Health IT Expenses Burden ACO Startups, But CMS Doesn’t Get It

A new study sponsored by the American Hospital Association has concluded that developing an Accountable Care Organization is likely to be substantially more expensive than CMS has projected.  Not surprisingly, the AHA expects buying and managing EMRs and clinician decision support systems to be a major percentage of the added expense.

CMS has estimated it will cost an average of $1.8 million to start and sustain an ACO.  But the AHA dismisses that number as far short of the mark. Its own research, conducted by McManis Consulting, concluded that the actual startup and first-year costs for ACOs range from $11.6 million for a 200-bed, one-hospital system to $26.1 million for a 1,200 bed,  five-hospital system.

The AHA estimates that hospitals will spend anywhere from $2 million to $7 million to buy an EMR, and hundreds of thousands to integrate the system and build a health information exchange.  Not only that, health systems are likely to spend anywhere from $1.5 million to $3.9 million per year to maintain the EMR, manage the integration process and keep building out the HIE.  (My instinct is that the study’s estimates of systems integration and HIE linkages are rather low;  check out page two of the report and let me know what you think.)

If the AHA has it right — and I suspect it does — something is out of order here.  It’s hard for me to imagine how the agency could underestimate health IT costs so significantly, unless there’s some political game afoot here.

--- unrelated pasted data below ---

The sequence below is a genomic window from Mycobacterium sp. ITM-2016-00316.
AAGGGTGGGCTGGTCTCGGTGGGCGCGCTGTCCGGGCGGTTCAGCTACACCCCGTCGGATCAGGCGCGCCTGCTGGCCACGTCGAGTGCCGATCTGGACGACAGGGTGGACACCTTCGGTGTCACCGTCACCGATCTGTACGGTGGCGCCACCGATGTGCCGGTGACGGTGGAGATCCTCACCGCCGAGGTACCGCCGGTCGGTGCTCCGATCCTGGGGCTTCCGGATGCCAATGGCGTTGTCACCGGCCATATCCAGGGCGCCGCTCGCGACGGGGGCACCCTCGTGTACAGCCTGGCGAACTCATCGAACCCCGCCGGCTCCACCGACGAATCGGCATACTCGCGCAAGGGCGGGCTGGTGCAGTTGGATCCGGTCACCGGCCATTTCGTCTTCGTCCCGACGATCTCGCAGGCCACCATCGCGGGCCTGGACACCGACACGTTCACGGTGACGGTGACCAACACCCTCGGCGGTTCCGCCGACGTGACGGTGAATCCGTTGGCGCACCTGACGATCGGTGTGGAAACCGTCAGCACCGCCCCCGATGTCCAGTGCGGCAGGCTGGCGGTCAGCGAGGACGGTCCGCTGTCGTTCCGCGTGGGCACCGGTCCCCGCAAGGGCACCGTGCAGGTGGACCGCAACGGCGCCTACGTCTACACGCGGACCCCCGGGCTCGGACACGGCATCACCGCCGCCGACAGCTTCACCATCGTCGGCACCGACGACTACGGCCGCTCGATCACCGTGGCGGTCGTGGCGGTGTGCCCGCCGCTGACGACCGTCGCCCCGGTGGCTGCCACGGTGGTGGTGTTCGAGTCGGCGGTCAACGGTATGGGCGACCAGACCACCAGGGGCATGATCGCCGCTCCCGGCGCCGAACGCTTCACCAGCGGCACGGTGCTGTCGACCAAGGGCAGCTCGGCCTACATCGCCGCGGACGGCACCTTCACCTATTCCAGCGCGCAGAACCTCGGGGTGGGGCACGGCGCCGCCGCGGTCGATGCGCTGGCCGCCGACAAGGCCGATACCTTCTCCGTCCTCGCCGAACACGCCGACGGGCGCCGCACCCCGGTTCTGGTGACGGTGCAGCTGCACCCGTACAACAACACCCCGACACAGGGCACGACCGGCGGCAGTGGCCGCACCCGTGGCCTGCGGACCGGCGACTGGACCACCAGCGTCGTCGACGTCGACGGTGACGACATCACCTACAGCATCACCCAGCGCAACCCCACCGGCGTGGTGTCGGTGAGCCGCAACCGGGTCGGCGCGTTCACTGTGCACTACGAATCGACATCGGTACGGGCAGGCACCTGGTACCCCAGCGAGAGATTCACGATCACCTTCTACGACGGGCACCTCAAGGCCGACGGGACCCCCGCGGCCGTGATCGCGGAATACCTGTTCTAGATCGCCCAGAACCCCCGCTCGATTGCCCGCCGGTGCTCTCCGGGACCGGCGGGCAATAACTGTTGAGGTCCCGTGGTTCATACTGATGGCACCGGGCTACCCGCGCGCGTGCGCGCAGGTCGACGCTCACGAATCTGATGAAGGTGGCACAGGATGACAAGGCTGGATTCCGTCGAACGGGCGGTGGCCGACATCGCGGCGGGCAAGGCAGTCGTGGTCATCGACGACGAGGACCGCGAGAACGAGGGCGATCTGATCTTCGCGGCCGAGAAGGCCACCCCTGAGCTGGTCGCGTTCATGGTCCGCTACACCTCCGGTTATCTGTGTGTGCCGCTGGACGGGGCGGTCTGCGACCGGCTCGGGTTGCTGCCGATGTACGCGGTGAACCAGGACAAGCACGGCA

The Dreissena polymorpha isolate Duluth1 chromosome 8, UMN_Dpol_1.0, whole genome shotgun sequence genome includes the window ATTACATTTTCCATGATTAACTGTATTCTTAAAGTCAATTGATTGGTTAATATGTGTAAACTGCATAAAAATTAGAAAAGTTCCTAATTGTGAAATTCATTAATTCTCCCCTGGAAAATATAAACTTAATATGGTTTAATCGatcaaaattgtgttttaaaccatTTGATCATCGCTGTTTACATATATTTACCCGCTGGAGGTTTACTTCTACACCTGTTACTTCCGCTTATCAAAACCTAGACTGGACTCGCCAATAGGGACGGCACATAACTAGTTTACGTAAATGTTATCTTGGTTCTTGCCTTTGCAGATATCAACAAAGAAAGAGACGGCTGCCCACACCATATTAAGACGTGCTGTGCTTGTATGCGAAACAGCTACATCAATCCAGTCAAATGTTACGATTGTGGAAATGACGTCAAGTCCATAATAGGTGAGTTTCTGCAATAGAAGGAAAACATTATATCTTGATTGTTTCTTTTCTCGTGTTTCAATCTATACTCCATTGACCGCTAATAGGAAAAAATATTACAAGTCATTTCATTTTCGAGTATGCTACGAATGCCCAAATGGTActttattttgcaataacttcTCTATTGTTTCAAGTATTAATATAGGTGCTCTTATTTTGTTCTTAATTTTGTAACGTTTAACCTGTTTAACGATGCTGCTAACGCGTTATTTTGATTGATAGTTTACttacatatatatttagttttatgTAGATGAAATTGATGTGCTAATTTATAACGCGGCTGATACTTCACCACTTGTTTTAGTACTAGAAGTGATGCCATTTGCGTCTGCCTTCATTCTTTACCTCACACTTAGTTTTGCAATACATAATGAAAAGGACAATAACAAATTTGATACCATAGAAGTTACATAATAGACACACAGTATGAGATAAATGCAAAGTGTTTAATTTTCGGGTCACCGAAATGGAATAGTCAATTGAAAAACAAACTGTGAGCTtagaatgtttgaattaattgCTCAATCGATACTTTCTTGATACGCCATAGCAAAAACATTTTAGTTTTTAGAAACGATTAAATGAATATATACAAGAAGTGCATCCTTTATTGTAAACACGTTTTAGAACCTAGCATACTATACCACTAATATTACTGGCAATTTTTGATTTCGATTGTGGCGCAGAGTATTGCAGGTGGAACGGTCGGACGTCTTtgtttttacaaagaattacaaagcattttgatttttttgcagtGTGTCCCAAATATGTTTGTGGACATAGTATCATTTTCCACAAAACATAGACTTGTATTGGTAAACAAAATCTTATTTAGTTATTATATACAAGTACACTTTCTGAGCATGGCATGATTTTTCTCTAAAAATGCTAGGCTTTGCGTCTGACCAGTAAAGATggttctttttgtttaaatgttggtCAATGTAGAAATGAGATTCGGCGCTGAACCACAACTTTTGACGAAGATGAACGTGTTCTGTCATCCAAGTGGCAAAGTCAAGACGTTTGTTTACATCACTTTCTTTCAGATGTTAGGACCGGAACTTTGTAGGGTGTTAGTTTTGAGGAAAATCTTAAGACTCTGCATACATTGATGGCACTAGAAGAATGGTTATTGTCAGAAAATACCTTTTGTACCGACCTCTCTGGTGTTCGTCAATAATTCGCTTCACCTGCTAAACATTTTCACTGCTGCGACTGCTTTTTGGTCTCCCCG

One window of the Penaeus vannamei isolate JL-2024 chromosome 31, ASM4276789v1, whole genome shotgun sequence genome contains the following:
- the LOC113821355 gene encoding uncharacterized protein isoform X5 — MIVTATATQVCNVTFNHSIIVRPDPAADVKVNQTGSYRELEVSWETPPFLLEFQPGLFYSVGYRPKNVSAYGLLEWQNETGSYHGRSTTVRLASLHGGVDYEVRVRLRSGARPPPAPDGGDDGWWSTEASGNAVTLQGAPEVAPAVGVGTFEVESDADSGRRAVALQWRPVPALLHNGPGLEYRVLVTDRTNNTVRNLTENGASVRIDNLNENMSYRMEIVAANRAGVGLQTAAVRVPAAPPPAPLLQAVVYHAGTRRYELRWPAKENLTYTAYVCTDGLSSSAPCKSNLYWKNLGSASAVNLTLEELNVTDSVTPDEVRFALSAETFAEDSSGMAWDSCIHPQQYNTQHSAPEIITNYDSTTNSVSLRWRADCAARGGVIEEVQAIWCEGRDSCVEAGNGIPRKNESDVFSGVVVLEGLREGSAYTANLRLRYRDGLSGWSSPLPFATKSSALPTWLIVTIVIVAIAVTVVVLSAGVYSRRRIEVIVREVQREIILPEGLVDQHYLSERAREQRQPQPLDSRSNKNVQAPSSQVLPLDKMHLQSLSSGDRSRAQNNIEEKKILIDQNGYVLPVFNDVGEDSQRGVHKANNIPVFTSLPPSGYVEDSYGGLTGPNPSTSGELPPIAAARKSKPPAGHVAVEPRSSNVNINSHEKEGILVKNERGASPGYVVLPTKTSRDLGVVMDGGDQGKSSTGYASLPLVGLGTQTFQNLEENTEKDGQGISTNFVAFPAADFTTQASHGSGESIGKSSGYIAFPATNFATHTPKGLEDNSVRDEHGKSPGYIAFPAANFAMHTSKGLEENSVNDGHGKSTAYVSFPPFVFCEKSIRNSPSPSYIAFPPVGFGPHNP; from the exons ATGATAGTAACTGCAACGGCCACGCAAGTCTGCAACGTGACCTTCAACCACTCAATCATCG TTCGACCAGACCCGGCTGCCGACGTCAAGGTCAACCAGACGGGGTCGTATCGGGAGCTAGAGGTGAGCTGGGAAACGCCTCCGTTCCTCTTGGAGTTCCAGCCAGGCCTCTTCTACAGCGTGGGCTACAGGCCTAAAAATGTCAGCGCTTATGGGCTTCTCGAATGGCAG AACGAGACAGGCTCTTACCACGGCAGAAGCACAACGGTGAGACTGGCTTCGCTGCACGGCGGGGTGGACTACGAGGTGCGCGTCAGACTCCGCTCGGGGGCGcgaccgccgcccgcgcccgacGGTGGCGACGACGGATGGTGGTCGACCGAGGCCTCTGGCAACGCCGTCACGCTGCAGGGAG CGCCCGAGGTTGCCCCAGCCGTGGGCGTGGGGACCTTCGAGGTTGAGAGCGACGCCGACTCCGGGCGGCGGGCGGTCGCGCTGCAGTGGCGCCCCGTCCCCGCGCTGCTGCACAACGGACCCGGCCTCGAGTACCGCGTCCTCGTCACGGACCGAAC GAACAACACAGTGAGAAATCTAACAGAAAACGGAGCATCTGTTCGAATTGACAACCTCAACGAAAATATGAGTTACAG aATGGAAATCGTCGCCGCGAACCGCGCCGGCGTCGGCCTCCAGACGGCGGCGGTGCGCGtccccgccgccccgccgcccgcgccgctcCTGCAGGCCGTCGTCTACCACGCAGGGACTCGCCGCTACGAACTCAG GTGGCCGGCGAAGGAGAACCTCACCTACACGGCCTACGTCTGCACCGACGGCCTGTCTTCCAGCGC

I’m not surprised to read that HIT costs are just as heavy a burden as recruiting, managing and and supporting affiliated physicians.  And I’m pretty sure that hospital CIOs aren’t kidding themselves on this front either.

Somehow, though, the Medicare folks have made some rather flawed assumptions and embedded them in the proposed  Medicare Shared Savings Program for ACOs.  If you agree that CMS is on the wrong foot here, I encourage you to submit comments on the proposed rule.  (See the beginning of the document for how to file those comments.) You have until June 6, so have at it!

About the author

Anne Zieger

Anne Zieger

Anne Zieger is a healthcare journalist who has written about the industry for 30 years. Her work has appeared in all of the leading healthcare industry publications, and she's served as editor in chief of several healthcare B2B sites.


  • Katherine – Do you have any more information on what went into $1.8M estimate by CMS? If you have it handy, would love to get the exact page reference in the proposed rule (if that’s where that number came from). I’m interested to dig in a little on this but one must make sure we’re dealing with apples-to-apples first.

    Independent of that though, I do believe the report should be looked at as a examples, not necessarily a definitive cost model. The assumptions noted by the authors of the report are very legitimate and should be read and considered for anyone who want to use the headline numbers.

  • Maybe CMS conveniently left the cost of the EHR and CDS pieces since those are being paid for by the HITECH act, right?

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